BUFFALO, N.Y. (WIVB)- If you happen to donate to one of the big, red “Hearts for the Homeless” bins around Buffalo, you know what you’re giving will help someone in Western New York.
But that’s not always the case, and area non-profits like Hearts for the Homeless are seeing more competition from for-profit and out-of-state groups.
“This is all stuff that was recently collected, donations from the community,” said COO of Hearts for the Homeless, Nicholas Calandra, as he gave me a tour of the sorting area below the Hearts Thrift Shop.
In 2011, Hearts for the Homeless started using the donation bins to make collecting easier; it’s now their main source of used clothing and household items.
“Since then we’ve seen more groups come to this area to try and collect,” Calandra said.
Some of those groups are national organizations, others send proceeds far away.
So how do you know which bins are legit?
Executive Director for the Society of St. Vincent DePaul, Mark Zirnheld, said the local bins tend to be well taken of, emptied regularly, and always have a local phone number or email on them.
“Some of these groups that are coming in to Western New York don’t necessarily keep those donations here. And some of the donations don’t even really make it to people in need,” he said.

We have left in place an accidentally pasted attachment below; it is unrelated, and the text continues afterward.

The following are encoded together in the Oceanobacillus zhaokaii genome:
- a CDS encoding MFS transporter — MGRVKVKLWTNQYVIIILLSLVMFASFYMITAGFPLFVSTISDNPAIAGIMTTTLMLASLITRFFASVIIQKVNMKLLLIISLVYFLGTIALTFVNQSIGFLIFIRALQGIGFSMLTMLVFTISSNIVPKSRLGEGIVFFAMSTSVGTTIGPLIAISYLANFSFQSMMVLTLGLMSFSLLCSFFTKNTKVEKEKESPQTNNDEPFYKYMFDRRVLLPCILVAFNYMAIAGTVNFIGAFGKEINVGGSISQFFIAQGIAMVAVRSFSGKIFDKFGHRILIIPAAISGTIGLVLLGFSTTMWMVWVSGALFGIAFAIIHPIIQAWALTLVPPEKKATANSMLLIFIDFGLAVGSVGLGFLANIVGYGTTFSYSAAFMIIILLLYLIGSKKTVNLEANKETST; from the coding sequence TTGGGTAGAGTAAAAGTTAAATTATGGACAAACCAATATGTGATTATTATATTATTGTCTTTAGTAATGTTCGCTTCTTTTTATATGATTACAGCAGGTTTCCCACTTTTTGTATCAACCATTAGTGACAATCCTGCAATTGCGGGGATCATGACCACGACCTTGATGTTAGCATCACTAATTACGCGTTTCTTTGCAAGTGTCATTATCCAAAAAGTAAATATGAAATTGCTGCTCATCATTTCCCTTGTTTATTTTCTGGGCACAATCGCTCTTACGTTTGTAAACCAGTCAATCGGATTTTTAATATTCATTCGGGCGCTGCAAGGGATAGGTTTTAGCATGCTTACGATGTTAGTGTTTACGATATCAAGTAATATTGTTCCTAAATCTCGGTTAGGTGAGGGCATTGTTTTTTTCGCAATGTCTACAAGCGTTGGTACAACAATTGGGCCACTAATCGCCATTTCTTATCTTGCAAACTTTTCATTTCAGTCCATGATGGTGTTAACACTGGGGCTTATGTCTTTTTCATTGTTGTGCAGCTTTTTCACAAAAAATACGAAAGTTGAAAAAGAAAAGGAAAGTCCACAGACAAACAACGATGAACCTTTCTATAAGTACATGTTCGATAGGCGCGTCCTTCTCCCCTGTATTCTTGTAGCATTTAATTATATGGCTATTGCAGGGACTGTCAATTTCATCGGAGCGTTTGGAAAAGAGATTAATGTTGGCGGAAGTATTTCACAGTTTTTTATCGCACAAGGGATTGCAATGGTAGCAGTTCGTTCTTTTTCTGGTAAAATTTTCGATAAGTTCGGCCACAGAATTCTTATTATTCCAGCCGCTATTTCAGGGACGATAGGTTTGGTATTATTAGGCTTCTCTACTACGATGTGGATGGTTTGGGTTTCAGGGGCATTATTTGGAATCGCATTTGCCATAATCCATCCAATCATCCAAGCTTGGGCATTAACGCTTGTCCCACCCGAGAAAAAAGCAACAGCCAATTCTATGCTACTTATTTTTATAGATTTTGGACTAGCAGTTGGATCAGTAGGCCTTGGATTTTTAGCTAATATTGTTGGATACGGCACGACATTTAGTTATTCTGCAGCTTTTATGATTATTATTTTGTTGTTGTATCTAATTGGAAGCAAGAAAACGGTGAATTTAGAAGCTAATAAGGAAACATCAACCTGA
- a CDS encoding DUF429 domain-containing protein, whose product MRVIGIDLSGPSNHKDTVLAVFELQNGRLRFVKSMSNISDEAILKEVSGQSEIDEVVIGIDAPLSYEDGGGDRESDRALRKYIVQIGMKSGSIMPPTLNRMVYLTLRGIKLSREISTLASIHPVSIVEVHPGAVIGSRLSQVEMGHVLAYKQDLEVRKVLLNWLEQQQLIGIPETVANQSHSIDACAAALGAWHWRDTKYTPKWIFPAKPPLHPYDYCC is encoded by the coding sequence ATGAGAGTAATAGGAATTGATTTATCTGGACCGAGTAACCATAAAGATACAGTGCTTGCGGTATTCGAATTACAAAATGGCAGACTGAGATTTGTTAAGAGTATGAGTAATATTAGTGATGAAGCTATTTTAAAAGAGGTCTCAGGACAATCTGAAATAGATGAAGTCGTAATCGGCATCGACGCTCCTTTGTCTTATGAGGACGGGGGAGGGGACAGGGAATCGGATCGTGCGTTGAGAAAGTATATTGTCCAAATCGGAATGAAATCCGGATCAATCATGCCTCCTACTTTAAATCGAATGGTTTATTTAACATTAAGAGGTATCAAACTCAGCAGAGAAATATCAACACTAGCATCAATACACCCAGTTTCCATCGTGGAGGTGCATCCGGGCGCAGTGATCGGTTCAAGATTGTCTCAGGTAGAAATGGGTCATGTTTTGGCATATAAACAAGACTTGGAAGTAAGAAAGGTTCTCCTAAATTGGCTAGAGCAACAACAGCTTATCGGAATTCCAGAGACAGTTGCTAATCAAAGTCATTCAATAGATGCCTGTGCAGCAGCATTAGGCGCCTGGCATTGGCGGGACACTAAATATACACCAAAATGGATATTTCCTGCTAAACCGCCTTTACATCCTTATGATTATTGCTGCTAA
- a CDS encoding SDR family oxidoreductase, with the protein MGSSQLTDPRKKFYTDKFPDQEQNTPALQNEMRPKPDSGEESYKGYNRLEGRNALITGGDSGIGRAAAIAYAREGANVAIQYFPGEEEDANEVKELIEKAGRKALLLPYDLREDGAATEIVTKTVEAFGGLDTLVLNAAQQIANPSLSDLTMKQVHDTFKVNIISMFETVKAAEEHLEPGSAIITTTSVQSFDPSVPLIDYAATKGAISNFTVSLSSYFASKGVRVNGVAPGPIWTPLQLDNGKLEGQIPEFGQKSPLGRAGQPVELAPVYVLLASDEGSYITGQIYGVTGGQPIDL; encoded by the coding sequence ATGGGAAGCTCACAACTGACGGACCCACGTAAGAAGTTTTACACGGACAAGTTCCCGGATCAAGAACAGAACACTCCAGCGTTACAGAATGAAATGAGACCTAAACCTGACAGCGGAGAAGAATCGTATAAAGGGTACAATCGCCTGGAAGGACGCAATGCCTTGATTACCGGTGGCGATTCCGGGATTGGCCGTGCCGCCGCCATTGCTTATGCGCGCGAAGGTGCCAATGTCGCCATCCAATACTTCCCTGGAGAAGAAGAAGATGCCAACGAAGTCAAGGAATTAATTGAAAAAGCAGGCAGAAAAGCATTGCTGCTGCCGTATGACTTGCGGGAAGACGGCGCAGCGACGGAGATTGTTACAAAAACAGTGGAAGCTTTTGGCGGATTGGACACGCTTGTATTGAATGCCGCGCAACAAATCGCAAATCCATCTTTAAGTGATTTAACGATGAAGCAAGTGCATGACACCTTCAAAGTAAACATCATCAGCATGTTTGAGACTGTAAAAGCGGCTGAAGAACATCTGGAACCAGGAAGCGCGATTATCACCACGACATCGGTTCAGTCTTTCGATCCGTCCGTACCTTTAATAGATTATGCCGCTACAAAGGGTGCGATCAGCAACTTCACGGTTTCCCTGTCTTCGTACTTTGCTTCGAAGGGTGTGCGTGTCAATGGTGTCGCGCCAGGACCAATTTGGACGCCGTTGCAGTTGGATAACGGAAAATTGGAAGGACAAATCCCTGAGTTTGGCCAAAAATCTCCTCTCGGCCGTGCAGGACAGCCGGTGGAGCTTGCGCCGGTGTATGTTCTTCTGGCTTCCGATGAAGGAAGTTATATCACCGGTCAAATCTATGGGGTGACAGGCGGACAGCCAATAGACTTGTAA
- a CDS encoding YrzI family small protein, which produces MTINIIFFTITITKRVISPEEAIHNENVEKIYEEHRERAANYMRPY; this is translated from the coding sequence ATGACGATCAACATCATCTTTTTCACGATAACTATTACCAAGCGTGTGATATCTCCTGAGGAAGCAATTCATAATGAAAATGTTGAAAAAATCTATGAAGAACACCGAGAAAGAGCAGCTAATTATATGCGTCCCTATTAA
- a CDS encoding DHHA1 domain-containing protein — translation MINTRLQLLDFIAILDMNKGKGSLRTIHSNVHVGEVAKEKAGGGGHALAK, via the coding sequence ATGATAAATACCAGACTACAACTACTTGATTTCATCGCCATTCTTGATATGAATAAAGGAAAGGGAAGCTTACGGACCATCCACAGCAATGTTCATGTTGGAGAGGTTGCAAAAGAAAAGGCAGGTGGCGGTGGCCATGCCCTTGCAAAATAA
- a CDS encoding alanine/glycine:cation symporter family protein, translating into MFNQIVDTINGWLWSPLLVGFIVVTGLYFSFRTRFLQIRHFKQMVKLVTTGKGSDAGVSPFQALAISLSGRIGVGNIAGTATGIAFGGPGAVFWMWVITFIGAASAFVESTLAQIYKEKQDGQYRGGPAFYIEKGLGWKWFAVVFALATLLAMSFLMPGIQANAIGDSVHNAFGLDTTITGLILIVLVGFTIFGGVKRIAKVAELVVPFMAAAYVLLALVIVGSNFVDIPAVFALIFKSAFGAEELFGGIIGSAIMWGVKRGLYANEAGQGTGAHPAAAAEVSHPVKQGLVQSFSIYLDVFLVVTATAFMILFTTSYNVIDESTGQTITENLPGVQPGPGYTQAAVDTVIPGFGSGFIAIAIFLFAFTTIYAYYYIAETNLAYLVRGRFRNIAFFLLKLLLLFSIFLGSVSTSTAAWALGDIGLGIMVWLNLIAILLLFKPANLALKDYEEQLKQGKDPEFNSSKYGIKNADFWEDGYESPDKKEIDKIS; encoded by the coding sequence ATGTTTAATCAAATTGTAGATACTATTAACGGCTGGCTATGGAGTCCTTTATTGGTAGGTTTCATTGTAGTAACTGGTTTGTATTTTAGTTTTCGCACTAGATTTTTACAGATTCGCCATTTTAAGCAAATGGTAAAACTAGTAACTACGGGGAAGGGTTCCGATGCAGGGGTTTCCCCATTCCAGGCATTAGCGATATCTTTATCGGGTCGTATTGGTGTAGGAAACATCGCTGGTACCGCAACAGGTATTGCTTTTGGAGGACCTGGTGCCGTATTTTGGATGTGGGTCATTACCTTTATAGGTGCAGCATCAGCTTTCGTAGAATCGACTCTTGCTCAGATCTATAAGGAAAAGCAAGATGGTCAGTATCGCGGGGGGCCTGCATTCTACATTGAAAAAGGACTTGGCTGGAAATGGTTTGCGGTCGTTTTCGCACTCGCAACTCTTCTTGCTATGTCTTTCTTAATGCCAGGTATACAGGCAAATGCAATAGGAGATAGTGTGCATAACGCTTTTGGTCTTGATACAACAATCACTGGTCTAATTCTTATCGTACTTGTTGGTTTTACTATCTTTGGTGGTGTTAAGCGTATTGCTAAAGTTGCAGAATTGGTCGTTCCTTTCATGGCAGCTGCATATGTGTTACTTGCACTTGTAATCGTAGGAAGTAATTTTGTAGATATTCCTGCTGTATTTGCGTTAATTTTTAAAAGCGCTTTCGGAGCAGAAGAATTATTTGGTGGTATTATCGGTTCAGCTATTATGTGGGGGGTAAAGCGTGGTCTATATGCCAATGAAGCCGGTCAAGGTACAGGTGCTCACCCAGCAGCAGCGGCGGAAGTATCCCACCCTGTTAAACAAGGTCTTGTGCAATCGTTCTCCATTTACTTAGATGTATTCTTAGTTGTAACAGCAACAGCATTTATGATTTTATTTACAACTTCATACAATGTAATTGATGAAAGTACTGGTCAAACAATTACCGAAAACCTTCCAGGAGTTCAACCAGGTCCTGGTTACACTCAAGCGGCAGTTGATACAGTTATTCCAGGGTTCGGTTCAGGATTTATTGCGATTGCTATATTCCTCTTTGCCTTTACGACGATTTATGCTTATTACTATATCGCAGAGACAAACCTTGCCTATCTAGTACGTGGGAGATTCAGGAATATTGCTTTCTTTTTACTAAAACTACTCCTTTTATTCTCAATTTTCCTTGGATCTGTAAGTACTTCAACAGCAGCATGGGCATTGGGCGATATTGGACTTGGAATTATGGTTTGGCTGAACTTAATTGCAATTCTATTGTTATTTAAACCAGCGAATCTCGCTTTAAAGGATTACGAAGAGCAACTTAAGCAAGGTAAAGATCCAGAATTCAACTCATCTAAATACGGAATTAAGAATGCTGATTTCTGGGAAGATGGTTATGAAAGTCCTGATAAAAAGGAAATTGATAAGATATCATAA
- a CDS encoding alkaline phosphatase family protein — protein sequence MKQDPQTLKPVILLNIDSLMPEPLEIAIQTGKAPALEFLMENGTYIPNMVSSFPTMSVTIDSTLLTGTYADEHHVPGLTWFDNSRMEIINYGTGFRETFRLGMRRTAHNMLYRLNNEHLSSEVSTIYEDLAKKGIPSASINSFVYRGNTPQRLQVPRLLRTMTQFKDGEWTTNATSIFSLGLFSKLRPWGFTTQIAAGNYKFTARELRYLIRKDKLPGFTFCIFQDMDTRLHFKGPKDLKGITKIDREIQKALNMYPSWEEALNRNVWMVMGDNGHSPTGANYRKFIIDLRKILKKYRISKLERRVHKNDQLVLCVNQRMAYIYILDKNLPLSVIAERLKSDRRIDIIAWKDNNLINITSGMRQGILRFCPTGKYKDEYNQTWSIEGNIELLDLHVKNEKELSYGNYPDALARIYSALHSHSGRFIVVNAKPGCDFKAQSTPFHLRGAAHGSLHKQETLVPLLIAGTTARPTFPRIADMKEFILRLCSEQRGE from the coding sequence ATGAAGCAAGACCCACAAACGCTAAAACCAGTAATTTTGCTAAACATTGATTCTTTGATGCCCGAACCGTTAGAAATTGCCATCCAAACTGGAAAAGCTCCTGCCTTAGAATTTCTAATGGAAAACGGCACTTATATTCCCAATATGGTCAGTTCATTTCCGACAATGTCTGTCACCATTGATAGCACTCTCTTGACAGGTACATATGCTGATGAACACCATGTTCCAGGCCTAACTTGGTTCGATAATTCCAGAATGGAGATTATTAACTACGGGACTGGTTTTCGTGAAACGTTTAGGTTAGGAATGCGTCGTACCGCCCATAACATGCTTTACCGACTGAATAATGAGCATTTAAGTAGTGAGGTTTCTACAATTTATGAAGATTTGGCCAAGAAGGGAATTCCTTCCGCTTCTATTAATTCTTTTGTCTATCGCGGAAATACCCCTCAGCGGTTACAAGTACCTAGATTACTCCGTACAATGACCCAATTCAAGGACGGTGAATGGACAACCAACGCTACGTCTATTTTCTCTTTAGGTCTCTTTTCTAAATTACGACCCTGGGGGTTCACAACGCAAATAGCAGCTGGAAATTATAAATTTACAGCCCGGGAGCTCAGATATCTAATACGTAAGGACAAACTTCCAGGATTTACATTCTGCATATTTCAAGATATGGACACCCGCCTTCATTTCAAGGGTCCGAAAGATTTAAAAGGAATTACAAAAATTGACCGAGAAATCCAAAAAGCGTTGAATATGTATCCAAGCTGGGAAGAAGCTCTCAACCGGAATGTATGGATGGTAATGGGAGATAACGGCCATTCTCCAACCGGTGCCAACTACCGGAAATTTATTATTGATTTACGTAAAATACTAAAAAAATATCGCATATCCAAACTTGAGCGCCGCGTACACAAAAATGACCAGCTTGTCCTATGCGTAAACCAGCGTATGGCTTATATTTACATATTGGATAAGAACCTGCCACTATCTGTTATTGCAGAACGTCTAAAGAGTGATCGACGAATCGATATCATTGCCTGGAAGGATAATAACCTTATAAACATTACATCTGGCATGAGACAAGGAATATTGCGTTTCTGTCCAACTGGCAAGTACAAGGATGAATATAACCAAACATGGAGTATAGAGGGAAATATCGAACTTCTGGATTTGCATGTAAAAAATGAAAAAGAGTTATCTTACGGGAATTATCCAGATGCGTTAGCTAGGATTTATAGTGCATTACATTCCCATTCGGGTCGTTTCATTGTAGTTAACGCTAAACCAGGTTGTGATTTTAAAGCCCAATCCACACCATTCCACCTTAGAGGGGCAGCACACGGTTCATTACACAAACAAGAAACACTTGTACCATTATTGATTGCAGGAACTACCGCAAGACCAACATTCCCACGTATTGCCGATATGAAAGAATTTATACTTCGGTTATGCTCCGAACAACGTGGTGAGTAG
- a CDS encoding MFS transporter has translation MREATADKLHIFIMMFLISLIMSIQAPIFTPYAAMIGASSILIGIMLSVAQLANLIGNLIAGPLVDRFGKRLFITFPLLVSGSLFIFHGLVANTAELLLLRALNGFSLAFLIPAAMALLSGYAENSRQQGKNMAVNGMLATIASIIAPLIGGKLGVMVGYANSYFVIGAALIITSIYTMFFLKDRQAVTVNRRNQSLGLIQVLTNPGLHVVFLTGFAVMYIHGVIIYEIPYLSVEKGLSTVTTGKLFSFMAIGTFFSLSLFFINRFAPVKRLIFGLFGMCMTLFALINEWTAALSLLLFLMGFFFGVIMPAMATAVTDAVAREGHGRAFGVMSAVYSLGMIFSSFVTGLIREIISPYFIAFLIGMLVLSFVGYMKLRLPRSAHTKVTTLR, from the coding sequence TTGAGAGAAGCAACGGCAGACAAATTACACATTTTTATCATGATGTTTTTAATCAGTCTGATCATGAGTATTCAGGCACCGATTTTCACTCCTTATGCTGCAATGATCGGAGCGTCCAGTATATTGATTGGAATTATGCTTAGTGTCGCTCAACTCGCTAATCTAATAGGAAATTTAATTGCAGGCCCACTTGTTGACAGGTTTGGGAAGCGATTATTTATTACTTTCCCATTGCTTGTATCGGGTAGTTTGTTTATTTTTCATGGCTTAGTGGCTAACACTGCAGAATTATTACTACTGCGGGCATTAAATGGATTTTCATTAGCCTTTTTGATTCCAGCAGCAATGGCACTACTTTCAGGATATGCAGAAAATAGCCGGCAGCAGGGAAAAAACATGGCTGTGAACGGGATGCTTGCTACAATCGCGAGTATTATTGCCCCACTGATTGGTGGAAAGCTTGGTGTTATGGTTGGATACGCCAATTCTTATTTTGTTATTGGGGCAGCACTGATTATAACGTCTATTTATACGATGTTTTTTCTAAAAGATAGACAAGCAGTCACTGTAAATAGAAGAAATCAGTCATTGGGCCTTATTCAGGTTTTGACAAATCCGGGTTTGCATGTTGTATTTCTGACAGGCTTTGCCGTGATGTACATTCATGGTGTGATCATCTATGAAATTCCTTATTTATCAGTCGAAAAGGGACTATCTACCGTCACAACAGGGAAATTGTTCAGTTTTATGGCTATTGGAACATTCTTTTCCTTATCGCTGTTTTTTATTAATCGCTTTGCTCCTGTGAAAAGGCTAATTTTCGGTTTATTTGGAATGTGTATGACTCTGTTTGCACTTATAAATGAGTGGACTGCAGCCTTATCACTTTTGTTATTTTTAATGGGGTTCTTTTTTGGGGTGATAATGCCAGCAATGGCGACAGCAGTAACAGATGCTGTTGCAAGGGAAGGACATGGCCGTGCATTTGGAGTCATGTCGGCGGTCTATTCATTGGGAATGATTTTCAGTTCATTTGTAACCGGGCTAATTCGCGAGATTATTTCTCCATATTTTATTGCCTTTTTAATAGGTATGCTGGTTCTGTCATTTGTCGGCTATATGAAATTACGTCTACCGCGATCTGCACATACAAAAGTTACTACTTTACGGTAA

The State’s Attorney General nabbed one of those companies this fall, who branded itself as a charity, but was really collecting items to re-sell.
“Those donations, even a small amount that goes to one of these profit businesses, takes away from the efforts of well-meaning individuals here that are trying to help other Western New Yorkers out,” Zirnheld said.
The state has developed stricter guidelines to help avoid scams like that, which should be rolled out this year.
For local groups, it’s a matter of staying in the game.
“The donations are the lifeblood of our organization, so if our donation stream drops it’s a way that we have to then make up for it somewhere else,” Calandra told News 4.
Another thing to keep in mind when donating: not ALL donations can be given to someone in need. Zirnheld said broken items, especially electronics, just create more work for organizations, as most don’t have the staff repair them. Both he and Calandra stressed, if it’s not something you’d want yourself, chances are it’s not good enough for someone in need.